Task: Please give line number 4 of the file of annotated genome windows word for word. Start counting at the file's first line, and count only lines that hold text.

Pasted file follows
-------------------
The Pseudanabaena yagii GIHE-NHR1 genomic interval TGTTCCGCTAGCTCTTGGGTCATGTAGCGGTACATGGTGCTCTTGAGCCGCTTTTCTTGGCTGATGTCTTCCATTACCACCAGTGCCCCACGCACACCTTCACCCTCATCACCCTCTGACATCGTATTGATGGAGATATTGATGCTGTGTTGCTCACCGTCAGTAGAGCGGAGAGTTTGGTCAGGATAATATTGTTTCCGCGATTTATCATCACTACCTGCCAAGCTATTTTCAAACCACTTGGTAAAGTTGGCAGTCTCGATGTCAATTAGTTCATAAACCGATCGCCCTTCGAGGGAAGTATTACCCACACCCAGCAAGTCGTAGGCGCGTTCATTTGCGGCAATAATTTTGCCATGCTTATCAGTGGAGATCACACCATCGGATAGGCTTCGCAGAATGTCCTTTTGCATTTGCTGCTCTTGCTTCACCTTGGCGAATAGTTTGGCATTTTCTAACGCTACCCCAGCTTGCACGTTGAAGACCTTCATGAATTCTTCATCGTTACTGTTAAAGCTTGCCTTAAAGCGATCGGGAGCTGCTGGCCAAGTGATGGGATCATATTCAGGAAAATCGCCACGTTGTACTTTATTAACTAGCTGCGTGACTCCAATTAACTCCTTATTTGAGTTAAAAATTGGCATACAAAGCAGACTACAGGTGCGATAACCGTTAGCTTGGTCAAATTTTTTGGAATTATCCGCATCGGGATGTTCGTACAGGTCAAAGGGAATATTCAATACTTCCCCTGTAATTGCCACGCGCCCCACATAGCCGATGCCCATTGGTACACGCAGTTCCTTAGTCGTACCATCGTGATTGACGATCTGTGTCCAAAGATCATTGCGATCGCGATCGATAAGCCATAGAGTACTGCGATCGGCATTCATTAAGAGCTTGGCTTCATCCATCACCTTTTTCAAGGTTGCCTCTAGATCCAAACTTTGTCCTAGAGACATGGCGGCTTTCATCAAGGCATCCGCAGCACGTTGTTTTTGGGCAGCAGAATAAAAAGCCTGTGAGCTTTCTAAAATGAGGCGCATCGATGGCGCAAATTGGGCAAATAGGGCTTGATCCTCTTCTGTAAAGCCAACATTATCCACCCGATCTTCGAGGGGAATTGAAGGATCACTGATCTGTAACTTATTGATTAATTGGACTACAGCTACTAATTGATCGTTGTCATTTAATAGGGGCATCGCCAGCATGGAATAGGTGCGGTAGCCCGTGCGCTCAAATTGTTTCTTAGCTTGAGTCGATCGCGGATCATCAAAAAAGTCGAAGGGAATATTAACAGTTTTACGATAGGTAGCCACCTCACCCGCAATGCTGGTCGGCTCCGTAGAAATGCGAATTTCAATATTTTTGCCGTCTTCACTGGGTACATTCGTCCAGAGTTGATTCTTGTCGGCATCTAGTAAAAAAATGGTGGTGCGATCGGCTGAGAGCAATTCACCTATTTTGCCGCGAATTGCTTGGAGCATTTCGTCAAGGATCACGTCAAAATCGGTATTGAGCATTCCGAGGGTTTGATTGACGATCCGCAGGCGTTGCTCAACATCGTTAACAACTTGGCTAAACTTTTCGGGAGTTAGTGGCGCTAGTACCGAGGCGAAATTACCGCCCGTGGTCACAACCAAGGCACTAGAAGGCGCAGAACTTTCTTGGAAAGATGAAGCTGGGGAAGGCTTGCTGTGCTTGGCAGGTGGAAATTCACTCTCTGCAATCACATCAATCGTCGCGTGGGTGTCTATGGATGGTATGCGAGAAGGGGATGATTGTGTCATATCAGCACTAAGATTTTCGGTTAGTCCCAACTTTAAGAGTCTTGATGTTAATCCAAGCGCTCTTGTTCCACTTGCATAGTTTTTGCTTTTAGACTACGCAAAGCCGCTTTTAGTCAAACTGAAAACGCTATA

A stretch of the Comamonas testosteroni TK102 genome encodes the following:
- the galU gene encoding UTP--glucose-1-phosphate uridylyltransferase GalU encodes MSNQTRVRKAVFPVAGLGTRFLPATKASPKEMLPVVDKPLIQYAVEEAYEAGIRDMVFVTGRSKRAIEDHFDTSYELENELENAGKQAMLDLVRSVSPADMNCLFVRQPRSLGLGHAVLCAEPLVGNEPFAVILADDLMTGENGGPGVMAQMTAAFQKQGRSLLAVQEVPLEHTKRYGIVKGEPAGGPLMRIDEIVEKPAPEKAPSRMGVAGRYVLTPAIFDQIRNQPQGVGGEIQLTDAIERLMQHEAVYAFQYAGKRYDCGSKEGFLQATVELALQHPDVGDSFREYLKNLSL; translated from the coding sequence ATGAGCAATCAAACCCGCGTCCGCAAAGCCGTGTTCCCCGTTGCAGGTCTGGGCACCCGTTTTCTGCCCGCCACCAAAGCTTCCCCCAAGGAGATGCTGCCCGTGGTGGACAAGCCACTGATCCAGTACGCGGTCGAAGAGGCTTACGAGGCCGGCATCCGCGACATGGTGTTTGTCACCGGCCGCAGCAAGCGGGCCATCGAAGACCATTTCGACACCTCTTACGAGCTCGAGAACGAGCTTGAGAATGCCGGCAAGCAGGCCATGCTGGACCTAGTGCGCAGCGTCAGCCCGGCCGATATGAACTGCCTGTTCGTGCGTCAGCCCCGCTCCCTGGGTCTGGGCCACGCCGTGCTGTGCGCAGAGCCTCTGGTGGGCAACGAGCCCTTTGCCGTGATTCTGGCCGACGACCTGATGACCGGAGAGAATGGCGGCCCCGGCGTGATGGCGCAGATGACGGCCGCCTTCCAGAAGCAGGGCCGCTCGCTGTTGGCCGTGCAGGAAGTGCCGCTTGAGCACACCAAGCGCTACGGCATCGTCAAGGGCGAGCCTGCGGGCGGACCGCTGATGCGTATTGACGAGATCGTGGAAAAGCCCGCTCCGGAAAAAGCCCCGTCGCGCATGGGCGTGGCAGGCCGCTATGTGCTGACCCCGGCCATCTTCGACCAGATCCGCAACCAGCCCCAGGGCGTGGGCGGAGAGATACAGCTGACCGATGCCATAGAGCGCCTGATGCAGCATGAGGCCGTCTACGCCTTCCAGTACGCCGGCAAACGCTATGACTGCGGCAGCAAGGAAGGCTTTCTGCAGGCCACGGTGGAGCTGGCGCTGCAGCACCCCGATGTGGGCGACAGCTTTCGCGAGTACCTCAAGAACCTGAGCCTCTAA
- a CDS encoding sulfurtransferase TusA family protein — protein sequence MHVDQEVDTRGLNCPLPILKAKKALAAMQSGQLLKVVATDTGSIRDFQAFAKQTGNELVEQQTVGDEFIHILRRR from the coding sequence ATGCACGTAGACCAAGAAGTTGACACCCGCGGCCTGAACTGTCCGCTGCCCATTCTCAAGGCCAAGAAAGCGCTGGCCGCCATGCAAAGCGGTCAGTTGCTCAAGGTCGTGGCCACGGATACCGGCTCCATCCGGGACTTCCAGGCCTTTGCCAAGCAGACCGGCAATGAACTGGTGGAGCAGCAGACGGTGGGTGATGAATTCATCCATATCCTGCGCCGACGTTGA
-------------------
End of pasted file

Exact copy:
- a CDS encoding sulfurtransferase TusA family protein — protein sequence MHVDQEVDTRGLNCPLPILKAKKALAAMQSGQLLKVVATDTGSIRDFQAFAKQTGNELVEQQTVGDEFIHILRRR from the coding sequence ATGCACGTAGACCAAGAAGTTGACACCCGCGGCCTGAACTGTCCGCTGCCCATTCTCAAGGCCAAGAAAGCGCTGGCCGCCATGCAAAGCGGTCAGTTGCTCAAGGTCGTGGCCACGGATACCGGCTCCATCCGGGACTTCCAGGCCTTTGCCAAGCAGACCGGCAATGAACTGGTGGAGCAGCAGACGGTGGGTGATGAATTCATCCATATCCTGCGCCGACGTTGA